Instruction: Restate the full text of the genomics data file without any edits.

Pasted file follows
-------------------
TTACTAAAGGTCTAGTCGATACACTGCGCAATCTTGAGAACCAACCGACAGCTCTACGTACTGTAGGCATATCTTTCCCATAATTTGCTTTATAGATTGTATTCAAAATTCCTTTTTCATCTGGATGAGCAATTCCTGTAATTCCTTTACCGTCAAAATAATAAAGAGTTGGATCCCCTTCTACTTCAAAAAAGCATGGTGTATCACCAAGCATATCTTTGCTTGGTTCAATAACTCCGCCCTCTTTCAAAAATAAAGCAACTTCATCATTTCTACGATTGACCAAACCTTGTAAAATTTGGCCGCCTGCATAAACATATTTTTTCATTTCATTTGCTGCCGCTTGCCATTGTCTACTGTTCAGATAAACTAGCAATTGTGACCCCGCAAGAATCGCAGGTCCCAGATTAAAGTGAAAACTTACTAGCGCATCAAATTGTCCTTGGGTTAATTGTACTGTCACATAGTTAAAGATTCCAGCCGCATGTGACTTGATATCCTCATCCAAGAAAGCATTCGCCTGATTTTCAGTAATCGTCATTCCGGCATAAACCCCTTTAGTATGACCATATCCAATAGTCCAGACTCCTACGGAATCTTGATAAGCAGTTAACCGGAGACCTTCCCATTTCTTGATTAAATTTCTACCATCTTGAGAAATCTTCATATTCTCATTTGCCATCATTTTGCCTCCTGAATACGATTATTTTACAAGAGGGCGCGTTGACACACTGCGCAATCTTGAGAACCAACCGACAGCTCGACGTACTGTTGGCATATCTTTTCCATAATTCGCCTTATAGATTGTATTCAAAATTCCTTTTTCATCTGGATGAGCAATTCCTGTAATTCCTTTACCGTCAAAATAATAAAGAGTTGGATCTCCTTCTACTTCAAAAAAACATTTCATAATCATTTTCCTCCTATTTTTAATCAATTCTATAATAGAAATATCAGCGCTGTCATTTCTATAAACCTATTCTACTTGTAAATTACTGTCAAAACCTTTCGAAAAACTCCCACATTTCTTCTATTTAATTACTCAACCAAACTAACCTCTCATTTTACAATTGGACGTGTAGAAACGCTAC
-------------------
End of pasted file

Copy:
TTACTAAAGGTCTAGTCGATACACTGCGCAATCTTGAGAACCAACCGACAGCTCTACGTACTGTAGGCATATCTTTCCCATAATTTGCTTTATAGATTGTATTCAAAATTCCTTTTTCATCTGGATGAGCAATTCCTGTAATTCCTTTACCGTCAAAATAATAAAGAGTTGGATCCCCTTCTACTTCAAAAAAGCATGGTGTATCACCAAGCATATCTTTGCTTGGTTCAATAACTCCGCCCTCTTTCAAAAATAAAGCAACTTCATCATTTCTACGATTGACCAAACCTTGTAAAATTTGGCCGCCTGCATAAACATATTTTTTCATTTCATTTGCTGCCGCTTGCCATTGTCTACTGTTCAGATAAACTAGCAATTGTGACCCCGCAAGAATCGCAGGTCCCAGATTAAAGTGAAAACTTACTAGCGCATCAAATTGTCCTTGGGTTAATTGTACTGTCACATAGTTAAAGATTCCAGCCGCATGTGACTTGATATCCTCATCCAAGAAAGCATTCGCCTGATTTTCAGTAATCGTCATTCCGGCATAAACCCCTTTAGTATGACCATATCCAATAGTCCAGACTCCTACGGAATCTTGATAAGCAGTTAACCGGAGACCTTCCCATTTCTTGATTAAATTTCTACCATCTTGAGAAATCTTCATATTCTCATTTGCCATCATTTTGCCTCCTGAATACGATTATTTTACAAGAGGGCGCGTTGACACACTGCGCAATCTTGAGAACCAACCGACAGCTCGACGTACTGTTGGCATATCTTTTCCATAATTCGCCTTATAGATTGTATTCAAAATTCCTTTTTCATCTGGATGAGCAATTCCTGTAATTCCTTTACCGTCAAAATAATAAAGAGTTGGATCTCCTTCTACTTCAAAAAAACATTTCATAATCATTTTCCTCCTATTTTTAATCAATTCTATAATAGAAATATCAGCGCTGTCATTTCTATAAACCTATTCTACTTGTAAATTACTGTCAAAACCTTTCGAAAAACTCCCACATTTCTTCTATTTAATTACTCAACCAAACTAACCTCTCATTTTACAATTGGACGTGTAGAAACGCTAC